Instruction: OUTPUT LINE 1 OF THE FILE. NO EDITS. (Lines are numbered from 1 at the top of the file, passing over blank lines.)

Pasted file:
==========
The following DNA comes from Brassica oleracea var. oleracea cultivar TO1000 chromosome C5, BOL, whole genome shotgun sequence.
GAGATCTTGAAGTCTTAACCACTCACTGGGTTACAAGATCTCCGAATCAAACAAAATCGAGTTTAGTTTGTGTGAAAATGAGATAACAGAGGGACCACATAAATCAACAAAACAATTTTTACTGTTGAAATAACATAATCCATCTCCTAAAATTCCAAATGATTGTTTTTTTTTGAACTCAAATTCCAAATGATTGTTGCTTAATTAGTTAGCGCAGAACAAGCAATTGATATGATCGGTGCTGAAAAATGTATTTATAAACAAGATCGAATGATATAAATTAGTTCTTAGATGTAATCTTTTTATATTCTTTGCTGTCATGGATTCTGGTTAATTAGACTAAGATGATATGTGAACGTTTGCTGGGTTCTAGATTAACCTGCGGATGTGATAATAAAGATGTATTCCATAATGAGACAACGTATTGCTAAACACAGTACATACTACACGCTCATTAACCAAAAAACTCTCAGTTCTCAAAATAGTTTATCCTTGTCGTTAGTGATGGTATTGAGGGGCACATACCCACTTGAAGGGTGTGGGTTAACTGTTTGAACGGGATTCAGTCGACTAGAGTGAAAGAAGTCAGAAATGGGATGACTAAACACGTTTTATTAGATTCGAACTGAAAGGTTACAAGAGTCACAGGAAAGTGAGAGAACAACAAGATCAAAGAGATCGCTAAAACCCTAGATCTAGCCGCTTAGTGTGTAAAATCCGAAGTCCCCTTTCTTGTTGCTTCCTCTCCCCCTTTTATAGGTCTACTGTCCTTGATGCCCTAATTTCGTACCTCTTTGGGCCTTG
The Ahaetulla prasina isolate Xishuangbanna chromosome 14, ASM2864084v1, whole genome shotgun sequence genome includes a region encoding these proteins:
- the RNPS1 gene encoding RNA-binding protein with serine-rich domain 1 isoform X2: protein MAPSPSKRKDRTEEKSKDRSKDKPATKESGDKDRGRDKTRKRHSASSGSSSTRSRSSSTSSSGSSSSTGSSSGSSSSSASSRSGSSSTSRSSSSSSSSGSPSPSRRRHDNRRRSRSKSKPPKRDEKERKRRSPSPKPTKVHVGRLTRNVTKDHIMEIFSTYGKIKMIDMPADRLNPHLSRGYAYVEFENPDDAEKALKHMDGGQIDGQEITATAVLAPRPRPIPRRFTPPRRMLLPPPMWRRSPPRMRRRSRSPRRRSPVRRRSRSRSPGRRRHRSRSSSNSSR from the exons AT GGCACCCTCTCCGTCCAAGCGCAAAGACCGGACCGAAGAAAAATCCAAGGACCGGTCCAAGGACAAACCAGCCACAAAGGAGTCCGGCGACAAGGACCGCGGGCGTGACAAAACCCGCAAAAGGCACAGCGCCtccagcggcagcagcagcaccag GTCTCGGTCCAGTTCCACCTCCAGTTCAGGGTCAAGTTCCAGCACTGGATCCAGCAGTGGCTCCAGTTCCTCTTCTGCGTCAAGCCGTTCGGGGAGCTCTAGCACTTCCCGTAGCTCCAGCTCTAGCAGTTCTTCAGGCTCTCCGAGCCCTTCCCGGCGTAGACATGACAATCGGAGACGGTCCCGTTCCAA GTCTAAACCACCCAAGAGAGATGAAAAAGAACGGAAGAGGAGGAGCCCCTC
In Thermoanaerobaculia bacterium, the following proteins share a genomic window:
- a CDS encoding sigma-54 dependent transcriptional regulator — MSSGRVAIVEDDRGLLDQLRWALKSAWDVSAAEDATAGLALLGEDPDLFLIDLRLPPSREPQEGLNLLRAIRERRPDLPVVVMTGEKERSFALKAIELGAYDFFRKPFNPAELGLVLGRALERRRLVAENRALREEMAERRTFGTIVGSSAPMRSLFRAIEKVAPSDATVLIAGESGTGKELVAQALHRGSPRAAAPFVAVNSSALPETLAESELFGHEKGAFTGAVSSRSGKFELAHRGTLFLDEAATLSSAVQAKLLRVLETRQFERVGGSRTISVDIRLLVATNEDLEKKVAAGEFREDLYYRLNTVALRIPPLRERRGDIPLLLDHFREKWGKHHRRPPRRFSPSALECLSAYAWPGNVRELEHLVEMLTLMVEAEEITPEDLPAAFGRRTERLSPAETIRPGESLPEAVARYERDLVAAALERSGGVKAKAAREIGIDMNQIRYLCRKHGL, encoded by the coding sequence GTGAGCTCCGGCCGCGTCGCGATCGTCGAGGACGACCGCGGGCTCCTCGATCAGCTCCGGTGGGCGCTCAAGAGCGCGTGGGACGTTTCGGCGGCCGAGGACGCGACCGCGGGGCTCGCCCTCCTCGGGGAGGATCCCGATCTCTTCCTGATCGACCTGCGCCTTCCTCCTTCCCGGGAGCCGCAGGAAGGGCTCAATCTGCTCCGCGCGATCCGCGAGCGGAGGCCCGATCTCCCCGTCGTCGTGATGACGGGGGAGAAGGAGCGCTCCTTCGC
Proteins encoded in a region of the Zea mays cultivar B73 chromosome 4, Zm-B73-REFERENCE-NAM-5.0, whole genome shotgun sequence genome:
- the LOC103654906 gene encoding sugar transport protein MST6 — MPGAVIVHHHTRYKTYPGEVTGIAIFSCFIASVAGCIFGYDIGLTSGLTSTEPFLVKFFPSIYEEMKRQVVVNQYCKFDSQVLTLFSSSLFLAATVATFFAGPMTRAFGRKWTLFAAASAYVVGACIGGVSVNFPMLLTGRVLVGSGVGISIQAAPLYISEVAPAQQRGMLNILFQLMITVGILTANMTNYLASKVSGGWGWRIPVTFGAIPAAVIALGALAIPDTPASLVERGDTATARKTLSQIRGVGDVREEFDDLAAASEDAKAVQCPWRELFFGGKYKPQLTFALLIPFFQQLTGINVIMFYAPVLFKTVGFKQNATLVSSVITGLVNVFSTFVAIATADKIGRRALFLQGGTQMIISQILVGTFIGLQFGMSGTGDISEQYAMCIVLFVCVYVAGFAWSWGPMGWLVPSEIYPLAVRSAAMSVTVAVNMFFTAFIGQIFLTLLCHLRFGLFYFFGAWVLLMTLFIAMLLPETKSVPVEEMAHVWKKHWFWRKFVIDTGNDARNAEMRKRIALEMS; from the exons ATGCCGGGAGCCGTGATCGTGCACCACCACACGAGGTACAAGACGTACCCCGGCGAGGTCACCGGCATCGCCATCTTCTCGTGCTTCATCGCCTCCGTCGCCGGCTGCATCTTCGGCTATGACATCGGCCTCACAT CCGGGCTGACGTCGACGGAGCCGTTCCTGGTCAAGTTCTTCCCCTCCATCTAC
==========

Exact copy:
The following DNA comes from Brassica oleracea var. oleracea cultivar TO1000 chromosome C5, BOL, whole genome shotgun sequence.